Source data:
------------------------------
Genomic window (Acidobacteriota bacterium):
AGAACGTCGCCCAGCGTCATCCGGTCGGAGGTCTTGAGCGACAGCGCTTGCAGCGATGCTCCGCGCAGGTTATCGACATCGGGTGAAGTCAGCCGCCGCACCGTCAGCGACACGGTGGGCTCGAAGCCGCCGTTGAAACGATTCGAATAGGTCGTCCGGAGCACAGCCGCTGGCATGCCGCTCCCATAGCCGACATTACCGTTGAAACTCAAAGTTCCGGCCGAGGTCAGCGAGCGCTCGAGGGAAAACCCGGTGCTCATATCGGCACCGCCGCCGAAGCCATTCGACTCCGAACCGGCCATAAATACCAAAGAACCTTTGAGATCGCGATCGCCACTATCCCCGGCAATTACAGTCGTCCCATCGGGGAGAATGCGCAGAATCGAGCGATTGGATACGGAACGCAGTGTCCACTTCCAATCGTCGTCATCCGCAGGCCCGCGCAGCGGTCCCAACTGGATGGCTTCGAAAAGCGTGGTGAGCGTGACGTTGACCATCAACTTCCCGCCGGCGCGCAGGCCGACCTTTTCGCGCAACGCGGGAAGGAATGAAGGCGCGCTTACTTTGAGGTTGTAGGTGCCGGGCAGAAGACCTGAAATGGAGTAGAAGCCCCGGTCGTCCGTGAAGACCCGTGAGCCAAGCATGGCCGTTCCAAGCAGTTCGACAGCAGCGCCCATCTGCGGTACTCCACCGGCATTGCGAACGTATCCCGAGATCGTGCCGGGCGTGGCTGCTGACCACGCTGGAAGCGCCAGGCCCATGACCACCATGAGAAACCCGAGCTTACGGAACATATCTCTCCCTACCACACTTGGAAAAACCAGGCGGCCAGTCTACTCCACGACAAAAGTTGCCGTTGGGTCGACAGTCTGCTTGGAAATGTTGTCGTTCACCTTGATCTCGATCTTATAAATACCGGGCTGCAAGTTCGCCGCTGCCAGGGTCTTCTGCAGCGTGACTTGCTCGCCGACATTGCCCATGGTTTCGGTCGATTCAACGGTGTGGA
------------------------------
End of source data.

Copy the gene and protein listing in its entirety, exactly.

Genomic window (Acidobacteriota bacterium):
AGAACGTCGCCCAGCGTCATCCGGTCGGAGGTCTTGAGCGACAGCGCTTGCAGCGATGCTCCGCGCAGGTTATCGACATCGGGTGAAGTCAGCCGCCGCACCGTCAGCGACACGGTGGGCTCGAAGCCGCCGTTGAAACGATTCGAATAGGTCGTCCGGAGCACAGCCGCTGGCATGCCGCTCCCATAGCCGACATTACCGTTGAAACTCAAAGTTCCGGCCGAGGTCAGCGAGCGCTCGAGGGAAAACCCGGTGCTCATATCGGCACCGCCGCCGAAGCCATTCGACTCCGAACCGGCCATAAATACCAAAGAACCTTTGAGATCGCGATCGCCACTATCCCCGGCAATTACAGTCGTCCCATCGGGGAGAATGCGCAGAATCGAGCGATTGGATACGGAACGCAGTGTCCACTTCCAATCGTCGTCATCCGCAGGCCCGCGCAGCGGTCCCAACTGGATGGCTTCGAAAAGCGTGGTGAGCGTGACGTTGACCATCAACTTCCCGCCGGCGCGCAGGCCGACCTTTTCGCGCAACGCGGGAAGGAATGAAGGCGCGCTTACTTTGAGGTTGTAGGTGCCGGGCAGAAGACCTGAAATGGAGTAGAAGCCCCGGTCGTCCGTGAAGACCCGTGAGCCAAGCATGGCCGTTCCAAGCAGTTCGACAGCAGCGCCCATCTGCGGTACTCCACCGGCATTGCGAACGTATCCCGAGATCGTGCCGGGCGTGGCTGCTGACCACGCTGGAAGCGCCAGGCCCATGACCACCATGAGAAACCCGAGCTTACGGAACATATCTCTCCCTACCACACTTGGAAAAACCAGGCGGCCAGTCTACTCCACGACAAAAGTTGCCGTTGGGTCGACAGTCTGCTTGGAAATGTTGTCGTTCACCTTGATCTCGATCTTATAAATACCGGGCTGCAAGTTCGCCGCTGCCAGGGTCTTCTGCAGCGTGACTTGCTCGCCGACATTGCCCATGGTTTCGGTCGATTCAACGGTGTGGA